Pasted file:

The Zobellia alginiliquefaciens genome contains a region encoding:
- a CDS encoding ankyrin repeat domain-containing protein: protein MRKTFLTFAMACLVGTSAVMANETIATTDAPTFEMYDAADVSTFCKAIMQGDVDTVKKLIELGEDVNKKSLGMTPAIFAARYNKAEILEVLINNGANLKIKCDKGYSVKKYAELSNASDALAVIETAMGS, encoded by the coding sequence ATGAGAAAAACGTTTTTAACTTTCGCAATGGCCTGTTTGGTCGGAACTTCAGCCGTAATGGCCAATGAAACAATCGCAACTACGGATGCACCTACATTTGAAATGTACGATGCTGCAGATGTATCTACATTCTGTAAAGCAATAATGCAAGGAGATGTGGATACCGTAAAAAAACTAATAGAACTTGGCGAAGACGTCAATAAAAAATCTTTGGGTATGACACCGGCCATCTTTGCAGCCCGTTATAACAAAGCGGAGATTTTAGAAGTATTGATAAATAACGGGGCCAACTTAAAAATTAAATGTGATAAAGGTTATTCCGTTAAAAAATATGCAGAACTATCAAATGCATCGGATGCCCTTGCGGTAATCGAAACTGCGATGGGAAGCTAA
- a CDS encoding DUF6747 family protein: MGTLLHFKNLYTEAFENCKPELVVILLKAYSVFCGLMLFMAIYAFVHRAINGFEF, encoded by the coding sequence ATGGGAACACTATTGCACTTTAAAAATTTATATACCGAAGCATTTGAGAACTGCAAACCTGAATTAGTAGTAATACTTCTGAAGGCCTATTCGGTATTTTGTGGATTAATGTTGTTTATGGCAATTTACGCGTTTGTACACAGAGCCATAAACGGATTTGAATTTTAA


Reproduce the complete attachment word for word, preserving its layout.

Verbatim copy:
The Zobellia alginiliquefaciens genome contains a region encoding:
- a CDS encoding ankyrin repeat domain-containing protein: protein MRKTFLTFAMACLVGTSAVMANETIATTDAPTFEMYDAADVSTFCKAIMQGDVDTVKKLIELGEDVNKKSLGMTPAIFAARYNKAEILEVLINNGANLKIKCDKGYSVKKYAELSNASDALAVIETAMGS, encoded by the coding sequence ATGAGAAAAACGTTTTTAACTTTCGCAATGGCCTGTTTGGTCGGAACTTCAGCCGTAATGGCCAATGAAACAATCGCAACTACGGATGCACCTACATTTGAAATGTACGATGCTGCAGATGTATCTACATTCTGTAAAGCAATAATGCAAGGAGATGTGGATACCGTAAAAAAACTAATAGAACTTGGCGAAGACGTCAATAAAAAATCTTTGGGTATGACACCGGCCATCTTTGCAGCCCGTTATAACAAAGCGGAGATTTTAGAAGTATTGATAAATAACGGGGCCAACTTAAAAATTAAATGTGATAAAGGTTATTCCGTTAAAAAATATGCAGAACTATCAAATGCATCGGATGCCCTTGCGGTAATCGAAACTGCGATGGGAAGCTAA
- a CDS encoding DUF6747 family protein: MGTLLHFKNLYTEAFENCKPELVVILLKAYSVFCGLMLFMAIYAFVHRAINGFEF, encoded by the coding sequence ATGGGAACACTATTGCACTTTAAAAATTTATATACCGAAGCATTTGAGAACTGCAAACCTGAATTAGTAGTAATACTTCTGAAGGCCTATTCGGTATTTTGTGGATTAATGTTGTTTATGGCAATTTACGCGTTTGTACACAGAGCCATAAACGGATTTGAATTTTAA